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Beluga Lake Ice Racing going on 60 years

Posted: January 15, 2014 - 4:33pm
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Ice racers during the first Homer Winter Carnival in 1955.  Photo provided by Ray Kranich from the Wythe family collection
Photo provided by Ray Kranich from the Wythe family collection
Ice racers during the first Homer Winter Carnival in 1955.

Editor’s note: With 2014 marking the Homer News 50th anniversary, it’s the perfect time to look at Homer’s past. One activity that has been part of Homer winters for more than 50 years is car races on Beluga Lake.

As Homer history goes, there might be a few institutions 40 or 50 years old, but there aren’t many that pre-date statehood and are pushing 60. One longtime tradition can trace its roots back to 1955: the Homer Racing Association, which runs the winter car races on Beluga Lake.

The winter weekend activity of running jalopies really fast on the slick ice of Beluga Lake has been going on every year as long as the lake freezes and the snow sets up – almost as long as the lake itself, created in the late 1940s by the damming of Beluga Slough at the causeway. 

Ray Kranich, a lifelong Homer resident whose mom, Arlene Kranich, used to be the postmistress, remembered that first race in early 1955 when he was 15. Kranich said Ora Jones had the idea of ice racing on Beluga Lake. 

“Where he came up with the idea, I don’t know,” he said.

Early in 1955, Jones passed around a flyer that said in effect, “hey, let’s do some ice racing on the lake and meet at Ora’s shop.” Jones had an auto repair shop, Husky’s Repair, where Coastal Realty now sits at the corner of Pioneer Avenue and the Sterling Highway. Jones and Orville Waddell did some body work on a 1940s Plymouth four-door sedan Jones planned to race. 

“They went after it, any scrap of paint they had there,” Kranich said. 

The color scheme turned out to be light purple with yellow, green, black and blue, and with wild swirls on it that wouldn’t have looked out of place on a 1960s VW Van. 

Photos of the first race show a motley group of vintage rigs dating back to the 1930s. A lot of them had factory bumpers, running boards, even whitewall tires. Some even still had windshield and window glass, but to keep broken glass from becoming a hazard, the racers slapped down masking tape in crisscross patterns.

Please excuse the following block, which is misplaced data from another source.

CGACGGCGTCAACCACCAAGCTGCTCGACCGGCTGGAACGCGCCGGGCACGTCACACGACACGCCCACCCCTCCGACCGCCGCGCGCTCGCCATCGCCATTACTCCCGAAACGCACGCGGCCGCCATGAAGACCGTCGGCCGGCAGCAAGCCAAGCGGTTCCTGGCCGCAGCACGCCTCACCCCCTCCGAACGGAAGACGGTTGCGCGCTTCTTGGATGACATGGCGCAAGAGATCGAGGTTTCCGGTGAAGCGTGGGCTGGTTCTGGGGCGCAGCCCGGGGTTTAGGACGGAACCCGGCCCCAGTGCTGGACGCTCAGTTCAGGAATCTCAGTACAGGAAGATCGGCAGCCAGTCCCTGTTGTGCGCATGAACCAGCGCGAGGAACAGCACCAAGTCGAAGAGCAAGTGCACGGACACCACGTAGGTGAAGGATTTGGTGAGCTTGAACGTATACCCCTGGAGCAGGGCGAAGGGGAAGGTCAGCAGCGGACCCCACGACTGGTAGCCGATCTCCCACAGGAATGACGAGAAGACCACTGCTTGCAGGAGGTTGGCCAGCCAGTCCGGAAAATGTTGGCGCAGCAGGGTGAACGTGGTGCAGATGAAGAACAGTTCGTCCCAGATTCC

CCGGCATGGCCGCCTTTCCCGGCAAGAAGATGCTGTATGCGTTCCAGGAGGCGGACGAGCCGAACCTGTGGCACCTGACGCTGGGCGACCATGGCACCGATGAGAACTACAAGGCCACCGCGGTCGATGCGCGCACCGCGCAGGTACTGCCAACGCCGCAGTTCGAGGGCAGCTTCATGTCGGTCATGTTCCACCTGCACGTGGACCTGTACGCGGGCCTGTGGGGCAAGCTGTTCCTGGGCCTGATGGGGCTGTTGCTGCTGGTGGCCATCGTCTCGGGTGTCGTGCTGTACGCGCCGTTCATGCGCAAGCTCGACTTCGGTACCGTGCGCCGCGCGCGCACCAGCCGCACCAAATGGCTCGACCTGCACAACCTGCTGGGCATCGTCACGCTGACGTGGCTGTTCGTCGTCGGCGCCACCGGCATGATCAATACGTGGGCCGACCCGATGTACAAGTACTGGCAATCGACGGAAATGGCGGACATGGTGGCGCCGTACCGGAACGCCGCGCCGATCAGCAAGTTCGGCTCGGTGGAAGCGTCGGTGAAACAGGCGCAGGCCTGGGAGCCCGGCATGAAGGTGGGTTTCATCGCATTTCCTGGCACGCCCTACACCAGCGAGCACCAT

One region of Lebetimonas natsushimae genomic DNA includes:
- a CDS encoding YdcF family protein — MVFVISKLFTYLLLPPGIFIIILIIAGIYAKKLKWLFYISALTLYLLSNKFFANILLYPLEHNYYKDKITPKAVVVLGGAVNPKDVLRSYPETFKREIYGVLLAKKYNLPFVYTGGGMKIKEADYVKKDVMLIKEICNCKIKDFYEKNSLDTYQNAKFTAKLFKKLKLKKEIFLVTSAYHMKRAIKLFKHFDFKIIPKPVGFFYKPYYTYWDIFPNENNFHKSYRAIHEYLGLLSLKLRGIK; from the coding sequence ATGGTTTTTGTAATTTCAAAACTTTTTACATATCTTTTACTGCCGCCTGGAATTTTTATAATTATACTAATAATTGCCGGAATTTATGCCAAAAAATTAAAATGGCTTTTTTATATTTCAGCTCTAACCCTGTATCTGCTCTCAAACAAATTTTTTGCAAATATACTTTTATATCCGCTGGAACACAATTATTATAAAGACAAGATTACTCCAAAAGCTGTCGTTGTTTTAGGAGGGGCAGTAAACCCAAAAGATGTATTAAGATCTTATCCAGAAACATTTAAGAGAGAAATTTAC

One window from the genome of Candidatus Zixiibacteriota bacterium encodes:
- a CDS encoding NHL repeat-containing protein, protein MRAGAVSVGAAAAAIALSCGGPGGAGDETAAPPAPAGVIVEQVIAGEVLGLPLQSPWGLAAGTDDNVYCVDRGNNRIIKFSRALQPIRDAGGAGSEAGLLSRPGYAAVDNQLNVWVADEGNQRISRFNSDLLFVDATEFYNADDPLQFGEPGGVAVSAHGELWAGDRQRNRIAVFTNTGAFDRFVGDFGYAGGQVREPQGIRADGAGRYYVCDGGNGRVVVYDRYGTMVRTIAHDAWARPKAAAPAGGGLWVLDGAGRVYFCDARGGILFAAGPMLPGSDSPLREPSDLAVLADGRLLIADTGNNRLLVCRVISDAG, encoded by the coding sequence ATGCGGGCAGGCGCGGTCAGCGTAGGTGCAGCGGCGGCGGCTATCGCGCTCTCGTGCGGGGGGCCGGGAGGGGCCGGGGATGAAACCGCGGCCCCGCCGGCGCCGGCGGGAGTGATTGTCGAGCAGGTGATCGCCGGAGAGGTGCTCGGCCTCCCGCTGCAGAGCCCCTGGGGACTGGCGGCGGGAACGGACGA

“From there it kind of took off. The association was organized and incorporated as a nonprofit,” Kranich said.

Ray’s older brother Bill also raced and ran the projector at the Kranichs’ business, the Homer Family Movie Theatre. Ray would work on their car behind the theater. Their mother said, “It would be better if both you boys did that,” Kranich said, so Arlene Kranich learned to run the projector.

“We had a lot of fun over the years. As we got older, we got tired of lying out in the snow and ice all week long to go out and tear it up,” Kranich said.

That tradition will continue this winter, hopefully in time for winter carnival, said Mike Brooks, president of the Homer Racing Association. The club already has set a track, but a thaw melted the berms down to almost nothing. To set a track the lake has to freeze about 18 inches thick and then enough snow has to fall to put up berms 2- or 3-feet high.

“That’s enough ice to hold up the track, the race cars, the berms, support vehicles and spectators,” Brooks said.

Back in the 1950s, the ice had to be thicker, since Leo Rollins would plow the snow with an Army surplus D-8.

“It took a substantial amount of ice to make sure the thing wouldn’t hole through,” Kranich said.

The track back then had been a quarter-mile. Now it’s three-eighths of a mile, Brooks said. There are two race classes, stock cars and modified cars. Drivers race in heats of seven, 10 and 15 laps, and win both races and on points for their place in each event. It’s not always the fastest car that wins.

“You can go all season and never win a single race and still be able to win on the points,” Brooks said. “Stick and stay and make it pay.”

Currently, there are about 12 to 14 stock cars that race and eight to 10 modified cars. Most of the cars have a lot of steel welded on to keep them from falling apart.

“It’s not demolition derby on ice, but at the same time, we’re trying to run at the absolute top speed on ice. Collisions do occur,” Brooks said. “We’re trying to preserve the car, but above all, preserve the people.”

People interested in learning about ice racing are welcome to come hang out at the track and volunteer. Stay long enough and someone might let you take a lap in a genuine ice racer.

“We’re all about getting people out there and getting them hooked,” Brooks said.

 

Homer Racing Association

Founded 1955 by Ora Jones and other Homer residents

In season, conditions permitting, races held every weekend

Two classes: Modified and stock

For more information, call Mike Brooks, president, 299-1231

On the web at Facebook, Homer Racing Association

www.facebook.com/pages/Homer-Racing-
Association/ 141475089335003

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